The Heart of the Matter

Some musicians are too cool for school. They’re unfazed by auditions, uninterested in getting close to new bandmates. They may never miss a beat, but you don’t get the feeling that they’re ever going to bleed for the music either. If it all goes south…no biggie, there’s always the next group.

Lia Braswell is not that musician. From an early age the drummer has put her passions and pain into her music, allowing circumstances both within and outside of her control to feed her hungry heart. Like most successful artists, Braswell doesn’t ignore the messy storylines of life or hide from her own sensitivities. She lays them right out on the table, pushes to form deep musical and personal alliances, and leans forward into the unknown with the goal of creating something new and exciting.

Two years ago Braswell, who’d come to many drum fans’ attention with Le Butcherettes, the group fronted by vocalist Teri Gender Bender and featuring Mars Volta/At the Drive-In founder Omar Rodríguez-López on bass, began working with the popular Brooklyn-based psych-rock band A Place to Bury Strangers. Since then, Lia, guitarist/singer Oliver Ackermann, and bassist/singer Dion Lunadon have spent much time on stage and in the studio developing the music featured on their brand-new album, Pinned. It’s a stirring collection. Braswell brings a new sort of groove and grit to the band’s cavernous yet intimate songs, offering alternately trancey and dancing performances that recall the transfixing beats of Can’s Jaki Liebezeit and Joy Division/New Order drummer Stephen Morris.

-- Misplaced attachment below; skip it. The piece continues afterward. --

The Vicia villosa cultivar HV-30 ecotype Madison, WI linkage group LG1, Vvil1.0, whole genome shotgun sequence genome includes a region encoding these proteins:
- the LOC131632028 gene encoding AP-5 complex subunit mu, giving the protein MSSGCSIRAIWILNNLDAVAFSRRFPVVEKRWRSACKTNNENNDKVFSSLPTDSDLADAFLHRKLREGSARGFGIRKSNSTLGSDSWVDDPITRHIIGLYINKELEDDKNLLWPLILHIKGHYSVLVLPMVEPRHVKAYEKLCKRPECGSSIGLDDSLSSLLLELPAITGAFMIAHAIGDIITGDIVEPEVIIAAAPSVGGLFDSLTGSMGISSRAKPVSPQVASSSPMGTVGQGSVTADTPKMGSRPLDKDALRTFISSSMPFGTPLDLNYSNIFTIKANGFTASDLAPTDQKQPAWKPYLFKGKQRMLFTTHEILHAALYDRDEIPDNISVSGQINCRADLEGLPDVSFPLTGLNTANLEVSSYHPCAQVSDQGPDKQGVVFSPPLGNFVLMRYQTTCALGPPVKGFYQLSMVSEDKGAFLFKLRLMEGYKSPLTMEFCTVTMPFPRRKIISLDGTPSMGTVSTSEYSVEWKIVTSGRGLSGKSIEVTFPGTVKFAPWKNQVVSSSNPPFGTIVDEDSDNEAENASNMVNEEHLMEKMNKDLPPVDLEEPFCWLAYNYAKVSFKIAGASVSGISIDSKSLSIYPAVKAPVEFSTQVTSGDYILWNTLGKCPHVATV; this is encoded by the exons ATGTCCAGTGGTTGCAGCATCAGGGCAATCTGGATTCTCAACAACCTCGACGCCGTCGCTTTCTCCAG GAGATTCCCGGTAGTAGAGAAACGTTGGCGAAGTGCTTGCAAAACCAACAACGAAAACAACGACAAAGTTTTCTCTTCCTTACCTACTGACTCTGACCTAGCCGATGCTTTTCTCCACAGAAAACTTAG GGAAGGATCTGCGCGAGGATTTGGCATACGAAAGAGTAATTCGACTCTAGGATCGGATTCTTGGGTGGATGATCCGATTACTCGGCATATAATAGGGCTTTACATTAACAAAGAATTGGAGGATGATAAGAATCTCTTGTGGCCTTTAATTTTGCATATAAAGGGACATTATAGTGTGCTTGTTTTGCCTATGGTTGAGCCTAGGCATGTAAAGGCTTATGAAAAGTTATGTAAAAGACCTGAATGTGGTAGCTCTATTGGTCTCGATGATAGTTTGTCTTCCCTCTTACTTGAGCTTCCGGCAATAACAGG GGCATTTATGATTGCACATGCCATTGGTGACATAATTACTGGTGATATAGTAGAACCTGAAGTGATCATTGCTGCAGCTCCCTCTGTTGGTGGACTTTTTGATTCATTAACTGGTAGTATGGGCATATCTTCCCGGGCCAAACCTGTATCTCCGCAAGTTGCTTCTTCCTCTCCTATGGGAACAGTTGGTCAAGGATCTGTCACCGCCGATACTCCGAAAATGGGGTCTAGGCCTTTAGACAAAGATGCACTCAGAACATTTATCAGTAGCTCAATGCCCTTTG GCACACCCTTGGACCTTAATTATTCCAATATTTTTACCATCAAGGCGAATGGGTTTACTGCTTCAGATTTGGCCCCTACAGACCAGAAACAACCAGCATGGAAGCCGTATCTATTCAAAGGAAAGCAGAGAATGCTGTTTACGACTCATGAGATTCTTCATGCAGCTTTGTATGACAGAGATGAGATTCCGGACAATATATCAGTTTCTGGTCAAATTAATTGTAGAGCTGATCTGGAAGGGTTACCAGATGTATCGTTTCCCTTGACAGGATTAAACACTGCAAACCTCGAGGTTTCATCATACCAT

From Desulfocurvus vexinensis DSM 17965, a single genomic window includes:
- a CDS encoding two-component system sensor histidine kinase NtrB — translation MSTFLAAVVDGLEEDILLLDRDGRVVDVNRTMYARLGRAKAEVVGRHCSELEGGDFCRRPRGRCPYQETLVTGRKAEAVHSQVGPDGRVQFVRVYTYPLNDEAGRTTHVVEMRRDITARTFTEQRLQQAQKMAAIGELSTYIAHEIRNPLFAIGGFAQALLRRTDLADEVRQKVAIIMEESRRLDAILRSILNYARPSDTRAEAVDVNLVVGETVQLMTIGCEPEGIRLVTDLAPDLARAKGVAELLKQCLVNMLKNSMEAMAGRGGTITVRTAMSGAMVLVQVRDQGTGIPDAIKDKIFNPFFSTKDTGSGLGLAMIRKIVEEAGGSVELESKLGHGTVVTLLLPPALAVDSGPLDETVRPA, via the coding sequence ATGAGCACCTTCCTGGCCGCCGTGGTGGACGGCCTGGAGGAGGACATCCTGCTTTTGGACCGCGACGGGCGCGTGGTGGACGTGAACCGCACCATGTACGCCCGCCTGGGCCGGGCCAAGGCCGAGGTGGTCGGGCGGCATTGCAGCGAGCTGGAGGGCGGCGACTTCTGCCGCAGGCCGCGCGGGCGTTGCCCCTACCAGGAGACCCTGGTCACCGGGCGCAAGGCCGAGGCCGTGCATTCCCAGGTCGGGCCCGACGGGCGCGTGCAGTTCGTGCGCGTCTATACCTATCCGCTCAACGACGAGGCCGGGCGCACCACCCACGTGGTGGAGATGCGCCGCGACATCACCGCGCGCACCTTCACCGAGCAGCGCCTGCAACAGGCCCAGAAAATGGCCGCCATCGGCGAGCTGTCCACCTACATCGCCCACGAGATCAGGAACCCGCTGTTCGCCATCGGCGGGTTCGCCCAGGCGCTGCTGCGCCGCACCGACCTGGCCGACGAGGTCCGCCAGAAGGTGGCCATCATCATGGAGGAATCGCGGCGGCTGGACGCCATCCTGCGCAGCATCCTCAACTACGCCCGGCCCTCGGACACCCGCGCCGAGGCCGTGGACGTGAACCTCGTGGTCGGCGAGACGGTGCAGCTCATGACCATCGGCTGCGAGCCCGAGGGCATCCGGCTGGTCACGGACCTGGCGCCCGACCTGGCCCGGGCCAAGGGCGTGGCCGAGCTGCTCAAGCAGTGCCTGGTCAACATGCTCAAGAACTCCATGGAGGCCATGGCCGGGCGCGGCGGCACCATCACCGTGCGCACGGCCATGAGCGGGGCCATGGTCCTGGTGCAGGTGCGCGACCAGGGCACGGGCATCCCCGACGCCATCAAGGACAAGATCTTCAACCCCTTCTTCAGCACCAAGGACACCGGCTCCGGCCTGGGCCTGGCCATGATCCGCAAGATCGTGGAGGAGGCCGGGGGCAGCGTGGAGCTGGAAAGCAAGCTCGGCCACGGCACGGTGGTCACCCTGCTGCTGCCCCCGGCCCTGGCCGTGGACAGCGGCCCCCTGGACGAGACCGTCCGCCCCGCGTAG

We met Lia at a Williamsburg cafe to learn more about her evolving relationship with A Place to Bury Strangers, and about the life experiences that inform her work.

Lia: I was born in Van Nuys, California. My mom married an engineer in Amsterdam and they moved to California and then divorced. But before they did, he built a small studio in our garage. My mom married my dad seven years later. But that studio was such a haven for my brothers and I growing up. My older brother would host parties and jam sessions. The first time I appreciated live music was in that room with him and his friends. I remember it being really loud and vibrating all around my body and thinking, Now that’s a nice feeling to have—what WAS that?

When I was five my brother developed cancer, and he struggled with it for three years before he passed. That was a big reason my mother would allow us to have gatherings as much as possible. He wanted to be surrounded by music and family and creating. It was humbling to see.

I started to really enjoy playing after my brother’s passing. His friends would still come over. I was a little shy at first to play, but they’d say, “You know us, we’re family—just play!” So we would jam. It taught me how to play with older people, and that it doesn’t matter how old or talented you are—you can get together with people and build something from scratch.